Meanwhile, Mezmar argued the state system would drive up the city’s unfunded liability.
“We’re going to take a couple of million dollars a year,” he said. “We’re going to have unfunded liabilities of millions and millions of dollars down the road, which is going to affect the city bond rating and we’re going to have to raise taxes in order to pay those obligations — and these are millions of dollars not going to drainage, not going into paving streets benefiting 80,000 people, except benefiting a few hundred city employees.”
Uribe, Boswell warn of unfunded liability balloon
Uribe proposed boosting the city’s contributions while arguing its retirement system allows employees to withdraw money in case of emergencies.
“They have people’s house being foreclosed on and an officer saying, ‘Hey man, I need some of my money’ — ‘Sorry, I can’t help you,’” Uribe told a police officer. “The benefits you lose … not having extra money, and then, if you pass away, all the city’s contributions go back to the TMRS. That’s the trouble I have with it — and you’re in a very dangerous job.”
Under the city’s system, employees have “more control over your investment and you have access to it if you have a medical emergency or you have to do something you go to access your money and you get to do that,” he said.
Like Mezmar, Uribe argued the city’s unfunded liability would soar.
“We have a $600,000 unfunded liability now and if we go to this, it’s going to go to $4 million,” he said. “This would put us in a really bad financial situation — drainage and streets, everything else we’ve got to budget.”
Meanwhile, Boswell warned the city’s unfunded liability would balloon while the police department’s turnover rate has stood at 5.6 percent compared with 11 percent nationally during the last 18 years.
“You go back into it and you’re going to increase our unfunded liability from $600,000 to whatever,” he said. “We have an obligation. We serve both those we lead and we serve those we serve. So the community and taxpayers, the residents of Harlingen, are the people that we serve. The people that we lead are like our staff, including our wonderful men and women in the police and fire department. Certainly, we want to do the very best we can for them. We thought we were doing the very best for them in 2007 when we decided to exit TMRS.”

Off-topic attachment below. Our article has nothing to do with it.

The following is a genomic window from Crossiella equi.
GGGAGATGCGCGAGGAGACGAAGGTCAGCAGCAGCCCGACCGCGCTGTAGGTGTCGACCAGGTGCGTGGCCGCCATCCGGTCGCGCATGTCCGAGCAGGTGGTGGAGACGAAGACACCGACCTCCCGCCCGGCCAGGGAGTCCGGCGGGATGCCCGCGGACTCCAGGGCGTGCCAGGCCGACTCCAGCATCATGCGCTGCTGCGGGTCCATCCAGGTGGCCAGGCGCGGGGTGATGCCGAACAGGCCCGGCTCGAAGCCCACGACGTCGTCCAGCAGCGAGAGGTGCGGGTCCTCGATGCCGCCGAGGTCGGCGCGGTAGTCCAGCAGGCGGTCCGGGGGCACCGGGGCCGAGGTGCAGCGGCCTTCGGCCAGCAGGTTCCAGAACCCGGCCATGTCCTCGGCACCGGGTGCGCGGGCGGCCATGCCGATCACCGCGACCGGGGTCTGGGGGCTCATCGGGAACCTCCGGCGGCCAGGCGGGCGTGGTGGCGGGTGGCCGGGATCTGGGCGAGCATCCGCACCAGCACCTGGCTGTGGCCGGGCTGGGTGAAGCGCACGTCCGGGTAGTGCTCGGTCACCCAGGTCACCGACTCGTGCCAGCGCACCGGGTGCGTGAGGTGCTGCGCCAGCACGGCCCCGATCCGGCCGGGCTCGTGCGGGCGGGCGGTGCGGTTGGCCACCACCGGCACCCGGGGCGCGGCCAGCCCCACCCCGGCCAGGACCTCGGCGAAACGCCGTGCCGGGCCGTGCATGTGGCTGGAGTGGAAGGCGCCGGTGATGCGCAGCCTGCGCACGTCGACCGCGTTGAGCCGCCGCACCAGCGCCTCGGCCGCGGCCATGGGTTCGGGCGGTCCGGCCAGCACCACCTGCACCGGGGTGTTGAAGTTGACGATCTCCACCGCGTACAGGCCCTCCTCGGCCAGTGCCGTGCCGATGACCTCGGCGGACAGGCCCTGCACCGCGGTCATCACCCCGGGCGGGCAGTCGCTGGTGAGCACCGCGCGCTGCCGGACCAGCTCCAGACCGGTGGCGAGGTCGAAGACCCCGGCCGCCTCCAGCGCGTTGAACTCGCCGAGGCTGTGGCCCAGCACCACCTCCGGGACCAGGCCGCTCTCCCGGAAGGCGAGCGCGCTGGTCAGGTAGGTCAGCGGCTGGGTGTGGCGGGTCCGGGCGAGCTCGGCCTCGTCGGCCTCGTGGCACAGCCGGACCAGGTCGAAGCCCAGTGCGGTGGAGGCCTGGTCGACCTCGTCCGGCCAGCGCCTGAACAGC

City’s history under state system
In 2007, a previous commission scrapped the state system, picking the private Texas Capital Group to oversee city employees’ retirements, with their contributions matched one-to-one.
As part of the state system, employees could contribute 7 percent, which the city would match two-to-one.
Under the system, the city’s unfunded liability swelled from $7 million to $15 million from 1999 to 2006.
As part of the former commission’s policy, the state system was funding city employees’ and retirees’ accounts to cover cost-of-living increases, forcing the city to pay additional 2- to 3-percent increases which led to its mounting unfunded liability.
Earlier this year, Boswell announced the city’s liability had dropped to $600,000.
Revising Serna’s contract
After more than a year of debate, commissioners revised City Manager Dan Serna’s contract, removing a clause calling for four commissioners’ votes with the mayor’s consent to fire him with “good cause.”
After a closed-door meeting, commissioners agreed to remove the clause stating “in order to terminate the city manager for good cause, four out of five commission members must vote to terminate and the mayor must also concur in the decision to terminate for good cause,” Puente said Thursday.
According to the contract, “for good cause is defined as having been found to have committed misconduct after an investigation has been conducted. Misconduct is defined as violation of any criminal laws of a Class B (misdemeanor) or above.”
Meanwhile, commissioners plan to honor the contract’s condition giving Serna a year’s worth of severance pay if he’s fired without good cause, Puente said, adding the city’s previous contracts gave city managers about six months’ severance pay if they were fired without good cause.
The contract, drafted under former City Attorney Rick Bilbie in November 2015, allows a three-member majority to fire Serna without cause, Boswell has said.